ST. LOUIS -- While the Cardinals brought some closure to Matt Holliday's contract situation last week by acknowledging their intentions to decline his club option, a decision remains to be made on lefty starter Jaime García. He's the third-longest tenured member of the organization, though unlike the other two (Yadier
ST. LOUIS -- While the Cardinals brought some closure to Matt Holliday's contract situation last week by acknowledging their intentions to decline his club option, a decision remains to be made on lefty starter Jaime García. He's the third-longest tenured member of the organization, though unlike the other two (Yadier Molina and Adam Wainwright), Garcia's return to St. Louis in 2017 is not guaranteed.
The Cardinals exercised the first of two club options they had on Garcia last winter. Now, the organization must decide if it wants to do so again on a $12 million option for '17. If it's not exercised, the club will pay a $500,000 buyout. A final decision must be made within five days of the conclusion of the World Series.
As of Sunday, when the Cardinals' season ended one win shy of a tiebreaker game, Garcia had no indication of the club's plans.
"I understand it's business, and that they have to do the best thing for the team," the 30-year-old said as he packed up his belongings. "But no matter what happens, I'll be good."
That's because, despite disappointing season results, Garcia believes he enters the offseason better positioned for success than he's been in years. That confidence hinges largely on health, which, for the first time since 2011, was not an issue for Garcia in 2016.
Aware of his shrinking reliability in recent seasons, Garcia acknowledged approaching his work last offseason with a focus on health, nutrition and arm care. He then met his season goal by making each of his scheduled starts. Garcia assumed that if he could take the mound healthy every five days, his mechanics would fall into place.
But they didn't. Instead, Garcia fought his timing all year and finished with a 4.67 ERA, 1.375 WHIP and 26 homers allowed over 171 2/3 innings. He became a liability in the rotation after a six-start stretch, beginning in mid-August, when he posted an 8.23 ERA. His return as a starter on Sept. 26 lasted one inning. It was his final appearance of the season.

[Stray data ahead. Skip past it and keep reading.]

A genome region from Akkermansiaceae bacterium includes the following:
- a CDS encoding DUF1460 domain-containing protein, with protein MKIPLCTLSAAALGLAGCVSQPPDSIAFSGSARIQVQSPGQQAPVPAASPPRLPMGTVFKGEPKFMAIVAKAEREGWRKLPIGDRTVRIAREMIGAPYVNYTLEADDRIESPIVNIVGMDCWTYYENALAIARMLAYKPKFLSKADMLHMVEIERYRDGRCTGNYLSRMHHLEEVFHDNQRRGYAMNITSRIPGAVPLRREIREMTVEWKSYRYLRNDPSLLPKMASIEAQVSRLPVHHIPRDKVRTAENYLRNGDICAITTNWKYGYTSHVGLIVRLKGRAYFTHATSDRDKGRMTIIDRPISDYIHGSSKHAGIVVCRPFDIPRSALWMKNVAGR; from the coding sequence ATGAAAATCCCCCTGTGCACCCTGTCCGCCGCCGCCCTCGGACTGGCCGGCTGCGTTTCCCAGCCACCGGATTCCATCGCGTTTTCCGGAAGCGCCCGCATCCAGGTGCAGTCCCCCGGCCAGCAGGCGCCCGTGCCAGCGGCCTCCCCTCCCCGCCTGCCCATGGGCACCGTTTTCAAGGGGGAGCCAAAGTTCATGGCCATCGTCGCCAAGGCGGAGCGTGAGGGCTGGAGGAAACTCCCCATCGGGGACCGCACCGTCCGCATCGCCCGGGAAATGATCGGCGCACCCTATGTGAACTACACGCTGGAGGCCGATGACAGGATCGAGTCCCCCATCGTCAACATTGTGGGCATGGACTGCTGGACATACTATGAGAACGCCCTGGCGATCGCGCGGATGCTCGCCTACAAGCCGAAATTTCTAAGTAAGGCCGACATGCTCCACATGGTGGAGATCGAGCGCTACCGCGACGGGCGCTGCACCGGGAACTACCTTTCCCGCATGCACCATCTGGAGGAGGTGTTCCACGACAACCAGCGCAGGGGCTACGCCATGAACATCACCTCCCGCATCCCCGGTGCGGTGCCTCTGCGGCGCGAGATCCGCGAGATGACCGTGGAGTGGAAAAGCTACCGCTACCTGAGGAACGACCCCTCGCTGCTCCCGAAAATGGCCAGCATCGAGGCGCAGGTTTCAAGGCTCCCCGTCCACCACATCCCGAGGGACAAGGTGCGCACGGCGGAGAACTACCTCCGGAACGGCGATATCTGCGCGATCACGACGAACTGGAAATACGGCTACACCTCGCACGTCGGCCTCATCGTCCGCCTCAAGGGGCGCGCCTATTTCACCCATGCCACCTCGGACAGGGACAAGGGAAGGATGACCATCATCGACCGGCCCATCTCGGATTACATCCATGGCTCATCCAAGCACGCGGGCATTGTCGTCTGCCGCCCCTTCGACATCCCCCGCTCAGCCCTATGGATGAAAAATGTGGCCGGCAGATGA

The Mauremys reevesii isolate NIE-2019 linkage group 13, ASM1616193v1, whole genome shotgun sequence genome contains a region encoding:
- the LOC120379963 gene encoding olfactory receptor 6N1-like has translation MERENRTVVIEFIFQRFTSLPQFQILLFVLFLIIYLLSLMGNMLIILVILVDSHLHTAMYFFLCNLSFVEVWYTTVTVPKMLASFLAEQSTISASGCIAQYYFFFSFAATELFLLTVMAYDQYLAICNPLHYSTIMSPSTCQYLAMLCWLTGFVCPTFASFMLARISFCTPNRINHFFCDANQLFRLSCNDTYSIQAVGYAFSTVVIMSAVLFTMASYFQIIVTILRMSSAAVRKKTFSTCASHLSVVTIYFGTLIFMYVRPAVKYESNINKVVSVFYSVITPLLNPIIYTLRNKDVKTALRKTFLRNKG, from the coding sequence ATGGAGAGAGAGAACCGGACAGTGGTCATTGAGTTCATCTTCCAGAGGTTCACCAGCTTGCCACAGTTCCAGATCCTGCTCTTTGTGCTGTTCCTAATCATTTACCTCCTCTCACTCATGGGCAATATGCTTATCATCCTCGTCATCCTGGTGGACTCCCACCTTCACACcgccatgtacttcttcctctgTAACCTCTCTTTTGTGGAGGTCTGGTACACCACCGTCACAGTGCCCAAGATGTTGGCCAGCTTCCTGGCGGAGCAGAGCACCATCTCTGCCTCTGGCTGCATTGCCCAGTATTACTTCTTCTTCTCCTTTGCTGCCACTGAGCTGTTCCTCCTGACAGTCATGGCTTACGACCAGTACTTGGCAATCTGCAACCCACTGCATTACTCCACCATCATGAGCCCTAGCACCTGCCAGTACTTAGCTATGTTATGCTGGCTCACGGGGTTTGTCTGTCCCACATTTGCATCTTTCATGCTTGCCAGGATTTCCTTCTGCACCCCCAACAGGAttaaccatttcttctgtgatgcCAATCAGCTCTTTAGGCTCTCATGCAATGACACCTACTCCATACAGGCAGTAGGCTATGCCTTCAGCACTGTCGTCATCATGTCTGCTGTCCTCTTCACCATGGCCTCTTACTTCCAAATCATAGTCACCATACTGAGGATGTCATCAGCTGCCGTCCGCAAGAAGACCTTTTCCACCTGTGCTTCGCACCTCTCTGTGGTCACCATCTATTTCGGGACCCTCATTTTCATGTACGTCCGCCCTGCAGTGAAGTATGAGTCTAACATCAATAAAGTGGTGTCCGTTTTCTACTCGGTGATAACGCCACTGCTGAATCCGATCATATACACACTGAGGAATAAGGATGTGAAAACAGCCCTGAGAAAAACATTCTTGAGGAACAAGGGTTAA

"My goal last offseason was to go home and figure out what I needed to do to be healthy for 33 starts," Garcia said. "I spent a lot of time getting to know my body and on the mental side of the game, just getting to trust your stuff and knowing that I was healthy. At the same time, my mechanics and my timing took a hit because I wasn't really concerned about that. Numbers have always been there for me. Even when I was hurt, I've always had success."
Once Garcia turned his focus wholly over to his mechanics, it was too late -- for this season, at least. But he heads into the offseason confident that he can correct the mechanical flaw he identified between relief appearances in San Francisco and Colorado.
"Now it's just a matter of putting it together this offseason," Garcia said. "I know that I can keep the health, but at the same time get back to being more successful. I'm excited about that."
The Cardinals expect to replenish their rotation depth with the return of Lance Lynn, Marco Gonzales, Tyler Lyons and Tim Cooney from injury. That could make Garcia expendable. But with the free-agent market thin in starting pitching, Garcia can still be a valuable piece. He could supplement that depth, or be a trade chip.
"There's still a lot of baseball left for me," Garcia said. "Whether it's here or somewhere else, I know somebody will give me the opportunity to do what I know I'm capable of doing."
Jenifer Langosch has covered the Cardinals for MLB.com since 2012, and previously covered the Pirates from 2007-11. Read her blog, follow her on Twitter, like her Facebook page and listen to her podcast.